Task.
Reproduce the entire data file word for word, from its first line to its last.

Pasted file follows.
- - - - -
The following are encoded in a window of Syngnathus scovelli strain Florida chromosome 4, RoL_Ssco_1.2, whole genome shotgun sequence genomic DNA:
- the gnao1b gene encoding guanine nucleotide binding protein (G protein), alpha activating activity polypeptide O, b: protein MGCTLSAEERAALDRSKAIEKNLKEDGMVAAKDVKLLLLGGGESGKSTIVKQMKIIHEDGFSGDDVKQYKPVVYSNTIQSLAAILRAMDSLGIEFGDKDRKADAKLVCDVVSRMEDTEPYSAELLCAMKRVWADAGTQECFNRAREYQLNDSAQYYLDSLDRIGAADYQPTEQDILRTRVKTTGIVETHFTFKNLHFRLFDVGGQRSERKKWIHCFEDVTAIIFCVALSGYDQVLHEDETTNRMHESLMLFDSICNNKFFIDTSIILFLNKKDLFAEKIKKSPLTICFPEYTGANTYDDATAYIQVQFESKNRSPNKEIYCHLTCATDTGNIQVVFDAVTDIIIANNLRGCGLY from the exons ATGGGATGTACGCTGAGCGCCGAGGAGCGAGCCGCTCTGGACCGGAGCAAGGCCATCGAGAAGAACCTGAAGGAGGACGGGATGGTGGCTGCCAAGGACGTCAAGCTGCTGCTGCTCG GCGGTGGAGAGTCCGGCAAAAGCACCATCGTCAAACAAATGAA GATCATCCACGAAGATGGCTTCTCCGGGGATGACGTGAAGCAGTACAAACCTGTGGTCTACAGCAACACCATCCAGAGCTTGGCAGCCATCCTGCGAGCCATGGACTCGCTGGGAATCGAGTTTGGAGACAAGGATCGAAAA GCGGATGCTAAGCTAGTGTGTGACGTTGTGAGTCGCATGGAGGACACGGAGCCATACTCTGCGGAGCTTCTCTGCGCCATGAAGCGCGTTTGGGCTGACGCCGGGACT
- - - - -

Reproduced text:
The following are encoded in a window of Syngnathus scovelli strain Florida chromosome 4, RoL_Ssco_1.2, whole genome shotgun sequence genomic DNA:
- the gnao1b gene encoding guanine nucleotide binding protein (G protein), alpha activating activity polypeptide O, b: protein MGCTLSAEERAALDRSKAIEKNLKEDGMVAAKDVKLLLLGGGESGKSTIVKQMKIIHEDGFSGDDVKQYKPVVYSNTIQSLAAILRAMDSLGIEFGDKDRKADAKLVCDVVSRMEDTEPYSAELLCAMKRVWADAGTQECFNRAREYQLNDSAQYYLDSLDRIGAADYQPTEQDILRTRVKTTGIVETHFTFKNLHFRLFDVGGQRSERKKWIHCFEDVTAIIFCVALSGYDQVLHEDETTNRMHESLMLFDSICNNKFFIDTSIILFLNKKDLFAEKIKKSPLTICFPEYTGANTYDDATAYIQVQFESKNRSPNKEIYCHLTCATDTGNIQVVFDAVTDIIIANNLRGCGLY from the exons ATGGGATGTACGCTGAGCGCCGAGGAGCGAGCCGCTCTGGACCGGAGCAAGGCCATCGAGAAGAACCTGAAGGAGGACGGGATGGTGGCTGCCAAGGACGTCAAGCTGCTGCTGCTCG GCGGTGGAGAGTCCGGCAAAAGCACCATCGTCAAACAAATGAA GATCATCCACGAAGATGGCTTCTCCGGGGATGACGTGAAGCAGTACAAACCTGTGGTCTACAGCAACACCATCCAGAGCTTGGCAGCCATCCTGCGAGCCATGGACTCGCTGGGAATCGAGTTTGGAGACAAGGATCGAAAA GCGGATGCTAAGCTAGTGTGTGACGTTGTGAGTCGCATGGAGGACACGGAGCCATACTCTGCGGAGCTTCTCTGCGCCATGAAGCGCGTTTGGGCTGACGCCGGGACT